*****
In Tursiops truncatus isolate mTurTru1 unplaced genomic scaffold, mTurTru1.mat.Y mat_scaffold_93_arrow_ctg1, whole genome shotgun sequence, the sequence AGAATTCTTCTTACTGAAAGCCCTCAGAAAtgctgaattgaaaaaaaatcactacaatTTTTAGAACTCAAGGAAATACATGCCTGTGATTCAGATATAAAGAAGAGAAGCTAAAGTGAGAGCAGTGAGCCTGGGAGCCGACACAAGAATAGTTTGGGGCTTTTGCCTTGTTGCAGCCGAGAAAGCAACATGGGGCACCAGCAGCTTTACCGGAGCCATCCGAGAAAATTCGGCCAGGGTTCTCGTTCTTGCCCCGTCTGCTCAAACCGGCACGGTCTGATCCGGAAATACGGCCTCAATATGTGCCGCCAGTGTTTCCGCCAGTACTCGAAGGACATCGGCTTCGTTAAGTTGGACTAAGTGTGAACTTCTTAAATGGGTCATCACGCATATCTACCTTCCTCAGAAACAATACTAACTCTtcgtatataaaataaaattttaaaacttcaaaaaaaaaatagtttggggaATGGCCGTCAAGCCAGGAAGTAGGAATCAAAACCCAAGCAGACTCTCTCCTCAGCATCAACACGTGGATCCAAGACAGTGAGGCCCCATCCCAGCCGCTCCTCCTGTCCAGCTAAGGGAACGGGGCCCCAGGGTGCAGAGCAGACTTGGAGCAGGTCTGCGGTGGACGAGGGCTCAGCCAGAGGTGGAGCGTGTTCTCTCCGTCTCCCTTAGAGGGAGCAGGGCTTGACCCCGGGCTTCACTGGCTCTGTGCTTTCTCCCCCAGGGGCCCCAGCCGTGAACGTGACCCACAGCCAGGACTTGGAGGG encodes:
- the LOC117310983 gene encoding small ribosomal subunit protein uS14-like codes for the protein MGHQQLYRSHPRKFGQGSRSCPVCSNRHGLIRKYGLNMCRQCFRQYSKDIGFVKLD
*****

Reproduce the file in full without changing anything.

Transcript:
In Tursiops truncatus isolate mTurTru1 unplaced genomic scaffold, mTurTru1.mat.Y mat_scaffold_93_arrow_ctg1, whole genome shotgun sequence, the sequence AGAATTCTTCTTACTGAAAGCCCTCAGAAAtgctgaattgaaaaaaaatcactacaatTTTTAGAACTCAAGGAAATACATGCCTGTGATTCAGATATAAAGAAGAGAAGCTAAAGTGAGAGCAGTGAGCCTGGGAGCCGACACAAGAATAGTTTGGGGCTTTTGCCTTGTTGCAGCCGAGAAAGCAACATGGGGCACCAGCAGCTTTACCGGAGCCATCCGAGAAAATTCGGCCAGGGTTCTCGTTCTTGCCCCGTCTGCTCAAACCGGCACGGTCTGATCCGGAAATACGGCCTCAATATGTGCCGCCAGTGTTTCCGCCAGTACTCGAAGGACATCGGCTTCGTTAAGTTGGACTAAGTGTGAACTTCTTAAATGGGTCATCACGCATATCTACCTTCCTCAGAAACAATACTAACTCTtcgtatataaaataaaattttaaaacttcaaaaaaaaaatagtttggggaATGGCCGTCAAGCCAGGAAGTAGGAATCAAAACCCAAGCAGACTCTCTCCTCAGCATCAACACGTGGATCCAAGACAGTGAGGCCCCATCCCAGCCGCTCCTCCTGTCCAGCTAAGGGAACGGGGCCCCAGGGTGCAGAGCAGACTTGGAGCAGGTCTGCGGTGGACGAGGGCTCAGCCAGAGGTGGAGCGTGTTCTCTCCGTCTCCCTTAGAGGGAGCAGGGCTTGACCCCGGGCTTCACTGGCTCTGTGCTTTCTCCCCCAGGGGCCCCAGCCGTGAACGTGACCCACAGCCAGGACTTGGAGGG encodes:
- the LOC117310983 gene encoding small ribosomal subunit protein uS14-like codes for the protein MGHQQLYRSHPRKFGQGSRSCPVCSNRHGLIRKYGLNMCRQCFRQYSKDIGFVKLD